Published January 13, 2015
Federal agents have arrested the top enforcement officer for the U.S. Virgin Islands environment agency on drug trafficking charges after he was allegedly caught with a cache of cocaine on a government patrol boat.
In a statement issued late Saturday, the U.S. attorney's office in the three-island U.S. Caribbean territory said Roberto Tapia was ordered held without bail pending a Tuesday hearing. He is the director of environmental enforcement for the Virgin Islands' Department of Planning and Natural Resources.
A criminal complaint filed in the U.S. islands' district court alleges federal agents observed Tapia using one of the department's boats in a drug trafficking conspiracy. They allege Tapia was armed, uniformed and possessed a bag containing more than 15 pounds (seven kilograms) of cocaine when arrested Friday.
The case is being investigated by several local and U.S. agencies, including the FBI, the Drug Enforcement Administration, the Coast Guard and a public corruption task force.
On Sunday, acting Police Commissioner Rodney F. Querrard Sr. said it was a "sad day" when any law enforcer is accused of breaking the laws that they are sworn to uphold.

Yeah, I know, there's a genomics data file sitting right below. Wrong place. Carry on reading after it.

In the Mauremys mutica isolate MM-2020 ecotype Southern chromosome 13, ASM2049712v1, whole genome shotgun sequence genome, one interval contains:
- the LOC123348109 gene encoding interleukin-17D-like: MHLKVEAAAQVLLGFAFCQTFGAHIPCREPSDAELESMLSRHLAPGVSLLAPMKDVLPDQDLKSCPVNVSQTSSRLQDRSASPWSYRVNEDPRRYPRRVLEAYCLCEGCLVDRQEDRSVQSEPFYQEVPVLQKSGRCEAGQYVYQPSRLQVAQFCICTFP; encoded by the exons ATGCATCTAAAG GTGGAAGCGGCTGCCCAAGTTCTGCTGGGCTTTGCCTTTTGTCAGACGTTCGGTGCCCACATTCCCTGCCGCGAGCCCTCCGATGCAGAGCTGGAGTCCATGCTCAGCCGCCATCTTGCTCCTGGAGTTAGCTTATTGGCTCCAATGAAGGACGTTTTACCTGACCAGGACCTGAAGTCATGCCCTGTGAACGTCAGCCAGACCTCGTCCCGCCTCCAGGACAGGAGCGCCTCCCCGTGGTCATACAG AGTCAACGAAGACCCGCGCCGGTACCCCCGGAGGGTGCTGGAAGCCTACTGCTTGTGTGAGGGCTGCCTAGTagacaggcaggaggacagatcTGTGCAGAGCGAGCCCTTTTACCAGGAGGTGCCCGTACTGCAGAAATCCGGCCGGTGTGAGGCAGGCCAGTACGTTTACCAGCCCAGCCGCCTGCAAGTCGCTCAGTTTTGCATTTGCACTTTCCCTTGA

"I can assure the public that ours is a policy of zero tolerance for any violations of law by those in our law enforcement divisions — zero tolerance," Querrard said from the U.S. Virgin Islands.
Tapia has been charged with conspiracy to possess with intent to distribute cocaine and possession of a firearm in furtherance of drug trafficking.
It was not immediately known if he had a lawyer. He has been placed on administrative leave pending the outcome of the case. It wasn't immediately clear if Tapia would be paid while on leave.
During a U.S. House committee hearing last month, DEA administrator Michele M. Leonhart told lawmakers that officials were concerned about upticks in drug trafficking in the Caribbean and the corrupting influence it can have on local law enforcement officials in the U.S. territories of Puerto Rico and the Virgin Islands.
"Traffickers have targeted these islands and you've got also corruption issues within local law enforcement that has caused problems, compromises of the investigations. It's just harder for these hard-working, very dedicated officers and agents to do their jobs," Leonhart said.